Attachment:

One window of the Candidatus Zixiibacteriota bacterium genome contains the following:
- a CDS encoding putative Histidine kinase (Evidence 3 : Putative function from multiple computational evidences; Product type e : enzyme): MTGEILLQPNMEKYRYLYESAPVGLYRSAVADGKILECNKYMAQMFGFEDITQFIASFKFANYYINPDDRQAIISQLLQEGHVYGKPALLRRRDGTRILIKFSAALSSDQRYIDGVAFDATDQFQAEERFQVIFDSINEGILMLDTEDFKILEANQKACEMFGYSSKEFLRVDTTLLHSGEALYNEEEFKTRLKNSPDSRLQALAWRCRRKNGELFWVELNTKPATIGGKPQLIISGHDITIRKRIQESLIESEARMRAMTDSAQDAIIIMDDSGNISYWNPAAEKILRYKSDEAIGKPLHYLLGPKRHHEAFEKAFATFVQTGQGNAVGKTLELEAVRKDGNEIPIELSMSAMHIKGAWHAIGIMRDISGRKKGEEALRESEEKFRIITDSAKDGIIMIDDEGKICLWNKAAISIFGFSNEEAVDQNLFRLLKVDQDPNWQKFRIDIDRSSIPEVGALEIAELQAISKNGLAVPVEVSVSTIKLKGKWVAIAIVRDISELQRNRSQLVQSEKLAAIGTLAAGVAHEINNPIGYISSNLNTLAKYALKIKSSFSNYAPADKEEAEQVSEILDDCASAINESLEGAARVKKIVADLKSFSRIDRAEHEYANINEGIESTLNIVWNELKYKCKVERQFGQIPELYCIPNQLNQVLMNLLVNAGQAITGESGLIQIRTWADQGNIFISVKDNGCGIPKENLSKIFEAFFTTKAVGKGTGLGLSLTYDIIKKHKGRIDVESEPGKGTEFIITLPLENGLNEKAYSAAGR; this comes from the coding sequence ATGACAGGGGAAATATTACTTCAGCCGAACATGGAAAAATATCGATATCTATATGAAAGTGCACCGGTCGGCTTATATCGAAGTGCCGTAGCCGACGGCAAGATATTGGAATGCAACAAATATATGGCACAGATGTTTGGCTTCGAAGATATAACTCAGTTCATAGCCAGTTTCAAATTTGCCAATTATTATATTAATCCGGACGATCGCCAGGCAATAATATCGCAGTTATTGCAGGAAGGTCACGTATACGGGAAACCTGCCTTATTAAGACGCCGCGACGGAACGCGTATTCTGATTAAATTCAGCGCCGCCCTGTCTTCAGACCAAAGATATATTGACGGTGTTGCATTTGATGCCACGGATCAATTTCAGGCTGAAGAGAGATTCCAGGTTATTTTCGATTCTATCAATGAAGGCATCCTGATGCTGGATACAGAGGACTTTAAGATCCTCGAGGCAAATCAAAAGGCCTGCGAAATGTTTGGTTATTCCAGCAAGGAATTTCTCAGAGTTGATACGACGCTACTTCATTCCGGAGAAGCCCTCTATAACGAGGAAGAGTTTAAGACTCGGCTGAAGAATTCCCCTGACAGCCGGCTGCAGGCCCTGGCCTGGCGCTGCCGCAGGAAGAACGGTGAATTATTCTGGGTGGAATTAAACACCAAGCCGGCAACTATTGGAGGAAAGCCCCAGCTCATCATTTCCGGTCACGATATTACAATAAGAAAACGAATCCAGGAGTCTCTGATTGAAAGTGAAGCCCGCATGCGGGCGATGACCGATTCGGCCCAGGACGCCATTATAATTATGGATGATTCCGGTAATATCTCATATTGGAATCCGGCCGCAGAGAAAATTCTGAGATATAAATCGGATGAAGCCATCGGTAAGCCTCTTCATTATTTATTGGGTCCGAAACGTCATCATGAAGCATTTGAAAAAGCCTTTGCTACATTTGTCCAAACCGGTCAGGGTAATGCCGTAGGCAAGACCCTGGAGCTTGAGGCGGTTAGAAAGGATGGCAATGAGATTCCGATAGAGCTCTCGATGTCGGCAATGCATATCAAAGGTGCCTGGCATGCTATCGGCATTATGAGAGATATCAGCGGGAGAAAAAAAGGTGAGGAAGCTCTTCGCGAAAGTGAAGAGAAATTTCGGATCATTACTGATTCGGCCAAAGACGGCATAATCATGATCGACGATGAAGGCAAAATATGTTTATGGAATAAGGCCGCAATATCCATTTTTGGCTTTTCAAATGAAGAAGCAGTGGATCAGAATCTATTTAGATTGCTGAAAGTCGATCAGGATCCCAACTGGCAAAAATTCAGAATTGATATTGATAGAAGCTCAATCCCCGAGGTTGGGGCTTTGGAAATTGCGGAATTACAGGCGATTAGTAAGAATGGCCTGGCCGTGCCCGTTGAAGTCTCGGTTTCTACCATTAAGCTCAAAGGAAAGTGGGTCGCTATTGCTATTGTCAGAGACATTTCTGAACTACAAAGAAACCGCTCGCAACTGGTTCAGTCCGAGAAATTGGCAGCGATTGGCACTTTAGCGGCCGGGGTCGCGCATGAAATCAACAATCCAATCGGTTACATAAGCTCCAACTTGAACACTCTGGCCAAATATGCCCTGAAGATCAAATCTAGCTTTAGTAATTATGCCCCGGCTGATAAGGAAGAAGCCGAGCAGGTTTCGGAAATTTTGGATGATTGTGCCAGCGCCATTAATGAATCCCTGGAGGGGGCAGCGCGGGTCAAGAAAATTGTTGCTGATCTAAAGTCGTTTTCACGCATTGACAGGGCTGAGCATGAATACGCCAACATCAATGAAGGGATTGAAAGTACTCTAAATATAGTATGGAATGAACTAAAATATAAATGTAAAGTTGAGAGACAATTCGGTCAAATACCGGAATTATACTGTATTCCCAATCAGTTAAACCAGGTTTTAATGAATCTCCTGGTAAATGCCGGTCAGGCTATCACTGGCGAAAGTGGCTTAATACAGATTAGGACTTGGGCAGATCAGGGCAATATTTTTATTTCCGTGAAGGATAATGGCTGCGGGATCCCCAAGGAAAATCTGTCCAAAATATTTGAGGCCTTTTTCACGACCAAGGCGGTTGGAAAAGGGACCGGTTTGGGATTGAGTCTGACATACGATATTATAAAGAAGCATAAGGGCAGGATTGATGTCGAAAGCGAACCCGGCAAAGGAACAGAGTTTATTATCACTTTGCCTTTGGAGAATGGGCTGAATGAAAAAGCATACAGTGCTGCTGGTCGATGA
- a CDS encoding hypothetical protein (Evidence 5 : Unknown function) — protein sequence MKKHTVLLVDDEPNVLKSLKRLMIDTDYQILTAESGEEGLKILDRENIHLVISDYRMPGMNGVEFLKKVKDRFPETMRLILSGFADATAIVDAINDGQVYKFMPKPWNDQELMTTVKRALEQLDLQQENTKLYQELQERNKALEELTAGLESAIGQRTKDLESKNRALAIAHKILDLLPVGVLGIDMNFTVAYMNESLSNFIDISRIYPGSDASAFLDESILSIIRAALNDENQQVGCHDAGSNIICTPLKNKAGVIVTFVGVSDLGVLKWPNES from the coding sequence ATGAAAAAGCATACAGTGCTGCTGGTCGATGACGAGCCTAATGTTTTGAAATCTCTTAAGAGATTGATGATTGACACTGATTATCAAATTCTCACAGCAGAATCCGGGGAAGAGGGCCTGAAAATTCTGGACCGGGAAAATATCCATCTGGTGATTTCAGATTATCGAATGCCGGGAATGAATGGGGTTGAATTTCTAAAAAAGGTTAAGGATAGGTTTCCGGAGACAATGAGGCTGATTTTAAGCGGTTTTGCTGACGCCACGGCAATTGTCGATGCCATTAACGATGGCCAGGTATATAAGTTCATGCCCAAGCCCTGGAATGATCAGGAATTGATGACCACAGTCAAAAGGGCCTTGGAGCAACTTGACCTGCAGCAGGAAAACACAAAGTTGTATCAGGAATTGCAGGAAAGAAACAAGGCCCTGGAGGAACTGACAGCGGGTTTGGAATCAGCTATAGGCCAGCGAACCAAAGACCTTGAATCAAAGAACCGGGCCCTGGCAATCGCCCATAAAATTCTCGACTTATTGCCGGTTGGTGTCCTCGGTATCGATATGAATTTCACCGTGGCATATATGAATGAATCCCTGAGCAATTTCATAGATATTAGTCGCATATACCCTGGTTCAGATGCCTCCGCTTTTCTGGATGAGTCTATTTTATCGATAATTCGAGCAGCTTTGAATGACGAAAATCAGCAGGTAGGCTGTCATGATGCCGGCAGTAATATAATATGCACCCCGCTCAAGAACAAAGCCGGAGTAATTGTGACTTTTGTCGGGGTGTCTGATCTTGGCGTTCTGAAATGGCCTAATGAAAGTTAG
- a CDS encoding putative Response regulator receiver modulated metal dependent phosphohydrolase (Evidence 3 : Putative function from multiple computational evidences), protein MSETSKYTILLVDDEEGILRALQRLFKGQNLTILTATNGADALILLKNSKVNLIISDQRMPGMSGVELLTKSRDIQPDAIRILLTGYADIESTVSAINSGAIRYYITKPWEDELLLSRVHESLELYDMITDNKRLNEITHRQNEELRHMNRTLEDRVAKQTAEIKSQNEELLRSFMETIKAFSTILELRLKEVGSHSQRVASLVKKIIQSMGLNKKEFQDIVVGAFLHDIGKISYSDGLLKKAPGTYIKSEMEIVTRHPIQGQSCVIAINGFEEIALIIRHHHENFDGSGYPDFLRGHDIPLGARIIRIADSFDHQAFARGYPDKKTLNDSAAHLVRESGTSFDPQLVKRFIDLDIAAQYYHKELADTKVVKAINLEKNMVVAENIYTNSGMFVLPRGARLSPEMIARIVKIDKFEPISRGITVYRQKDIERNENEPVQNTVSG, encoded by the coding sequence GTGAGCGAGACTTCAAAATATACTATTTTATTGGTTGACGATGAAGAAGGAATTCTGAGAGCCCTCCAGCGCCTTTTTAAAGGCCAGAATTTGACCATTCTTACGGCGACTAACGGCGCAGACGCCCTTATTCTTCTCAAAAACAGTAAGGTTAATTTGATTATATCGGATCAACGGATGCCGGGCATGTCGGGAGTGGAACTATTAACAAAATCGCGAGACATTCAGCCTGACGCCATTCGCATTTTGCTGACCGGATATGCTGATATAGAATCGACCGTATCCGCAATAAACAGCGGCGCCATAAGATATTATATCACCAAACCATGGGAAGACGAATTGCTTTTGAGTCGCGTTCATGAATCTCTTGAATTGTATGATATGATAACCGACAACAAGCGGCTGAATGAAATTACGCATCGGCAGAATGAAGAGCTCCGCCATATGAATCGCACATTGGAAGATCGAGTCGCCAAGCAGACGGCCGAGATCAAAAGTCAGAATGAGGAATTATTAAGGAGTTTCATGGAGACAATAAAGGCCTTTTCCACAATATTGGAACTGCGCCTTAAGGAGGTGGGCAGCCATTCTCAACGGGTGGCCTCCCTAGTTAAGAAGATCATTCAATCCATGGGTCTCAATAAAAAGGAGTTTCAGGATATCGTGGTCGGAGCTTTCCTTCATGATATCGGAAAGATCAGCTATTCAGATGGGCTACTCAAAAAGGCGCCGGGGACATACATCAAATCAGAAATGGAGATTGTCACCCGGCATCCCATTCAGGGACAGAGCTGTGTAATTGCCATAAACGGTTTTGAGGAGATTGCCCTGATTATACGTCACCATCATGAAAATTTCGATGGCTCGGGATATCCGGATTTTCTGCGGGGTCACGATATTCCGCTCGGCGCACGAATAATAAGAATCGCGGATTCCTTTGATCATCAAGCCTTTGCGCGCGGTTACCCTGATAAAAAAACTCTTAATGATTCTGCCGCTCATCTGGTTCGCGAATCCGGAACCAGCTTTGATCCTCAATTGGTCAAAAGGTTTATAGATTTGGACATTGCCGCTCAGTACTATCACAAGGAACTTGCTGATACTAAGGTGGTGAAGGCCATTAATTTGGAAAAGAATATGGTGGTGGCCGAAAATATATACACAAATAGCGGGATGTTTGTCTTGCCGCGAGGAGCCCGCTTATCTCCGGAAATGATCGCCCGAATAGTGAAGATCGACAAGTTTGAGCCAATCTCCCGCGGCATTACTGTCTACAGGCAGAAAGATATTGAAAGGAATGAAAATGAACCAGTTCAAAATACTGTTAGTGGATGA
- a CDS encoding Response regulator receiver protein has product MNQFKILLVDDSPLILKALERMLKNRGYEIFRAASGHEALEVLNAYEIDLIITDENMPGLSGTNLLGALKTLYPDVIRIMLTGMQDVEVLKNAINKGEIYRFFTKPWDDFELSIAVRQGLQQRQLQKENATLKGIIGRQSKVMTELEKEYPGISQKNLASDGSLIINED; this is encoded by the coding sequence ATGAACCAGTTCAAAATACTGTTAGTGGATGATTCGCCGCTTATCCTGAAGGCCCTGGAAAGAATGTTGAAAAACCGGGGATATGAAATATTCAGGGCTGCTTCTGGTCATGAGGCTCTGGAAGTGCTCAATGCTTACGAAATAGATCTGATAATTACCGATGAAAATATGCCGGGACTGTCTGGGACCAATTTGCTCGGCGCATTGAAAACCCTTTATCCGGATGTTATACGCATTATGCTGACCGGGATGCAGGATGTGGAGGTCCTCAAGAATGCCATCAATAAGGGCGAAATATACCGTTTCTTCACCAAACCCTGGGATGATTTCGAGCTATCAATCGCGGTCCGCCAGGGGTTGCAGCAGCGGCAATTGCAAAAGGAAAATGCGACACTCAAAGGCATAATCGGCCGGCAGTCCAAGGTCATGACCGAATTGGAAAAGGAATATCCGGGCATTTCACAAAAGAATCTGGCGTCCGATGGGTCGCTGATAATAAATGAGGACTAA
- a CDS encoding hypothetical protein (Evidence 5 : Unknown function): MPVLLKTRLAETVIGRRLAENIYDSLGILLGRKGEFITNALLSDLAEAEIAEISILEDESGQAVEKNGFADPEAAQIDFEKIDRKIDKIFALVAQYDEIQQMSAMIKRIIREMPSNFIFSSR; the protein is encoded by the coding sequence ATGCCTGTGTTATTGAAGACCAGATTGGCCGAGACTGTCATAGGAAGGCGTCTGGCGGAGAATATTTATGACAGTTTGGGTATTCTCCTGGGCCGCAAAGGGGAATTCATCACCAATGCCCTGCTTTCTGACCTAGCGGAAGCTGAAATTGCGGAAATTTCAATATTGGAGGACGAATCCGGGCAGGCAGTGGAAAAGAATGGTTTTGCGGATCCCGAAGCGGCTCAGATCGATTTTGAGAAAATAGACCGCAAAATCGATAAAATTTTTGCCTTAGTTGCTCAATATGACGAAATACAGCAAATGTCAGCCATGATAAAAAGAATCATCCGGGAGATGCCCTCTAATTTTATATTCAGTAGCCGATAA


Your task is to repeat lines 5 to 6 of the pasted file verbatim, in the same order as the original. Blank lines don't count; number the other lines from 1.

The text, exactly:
- a CDS encoding Response regulator receiver protein has product MNQFKILLVDDSPLILKALERMLKNRGYEIFRAASGHEALEVLNAYEIDLIITDENMPGLSGTNLLGALKTLYPDVIRIMLTGMQDVEVLKNAINKGEIYRFFTKPWDDFELSIAVRQGLQQRQLQKENATLKGIIGRQSKVMTELEKEYPGISQKNLASDGSLIINED; this is encoded by the coding sequence ATGAACCAGTTCAAAATACTGTTAGTGGATGATTCGCCGCTTATCCTGAAGGCCCTGGAAAGAATGTTGAAAAACCGGGGATATGAAATATTCAGGGCTGCTTCTGGTCATGAGGCTCTGGAAGTGCTCAATGCTTACGAAATAGATCTGATAATTACCGATGAAAATATGCCGGGACTGTCTGGGACCAATTTGCTCGGCGCATTGAAAACCCTTTATCCGGATGTTATACGCATTATGCTGACCGGGATGCAGGATGTGGAGGTCCTCAAGAATGCCATCAATAAGGGCGAAATATACCGTTTCTTCACCAAACCCTGGGATGATTTCGAGCTATCAATCGCGGTCCGCCAGGGGTTGCAGCAGCGGCAATTGCAAAAGGAAAATGCGACACTCAAAGGCATAATCGGCCGGCAGTCCAAGGTCATGACCGAATTGGAAAAGGAATATCCGGGCATTTCACAAAAGAATCTGGCGTCCGATGGGTCGCTGATAATAAATGAGGACTAA
- a CDS encoding hypothetical protein (Evidence 5 : Unknown function): MPVLLKTRLAETVIGRRLAENIYDSLGILLGRKGEFITNALLSDLAEAEIAEISILEDESGQAVEKNGFADPEAAQIDFEKIDRKIDKIFALVAQYDEIQQMSAMIKRIIREMPSNFIFSSR; the protein is encoded by the coding sequence ATGCCTGTGTTATTGAAGACCAGATTGGCCGAGACTGTCATAGGAAGGCGTCTGGCGGAGAATATTTATGACAGTTTGGGTATTCTCCTGGGCCGCAAAGGGGAATTCATCACCAATGCCCTGCTTTCTGACCTAGCGGAAGCTGAAATTGCGGAAATTTCAATATTGGAGGACGAATCCGGGCAGGCAGTGGAAAAGAATGGTTTTGCGGATCCCGAAGCGGCTCAGATCGATTTTGAGAAAATAGACCGCAAAATCGATAAAATTTTTGCCTTAGTTGCTCAATATGACGAAATACAGCAAATGTCAGCCATGATAAAAAGAATCATCCGGGAGATGCCCTCTAATTTTATATTCAGTAGCCGATAA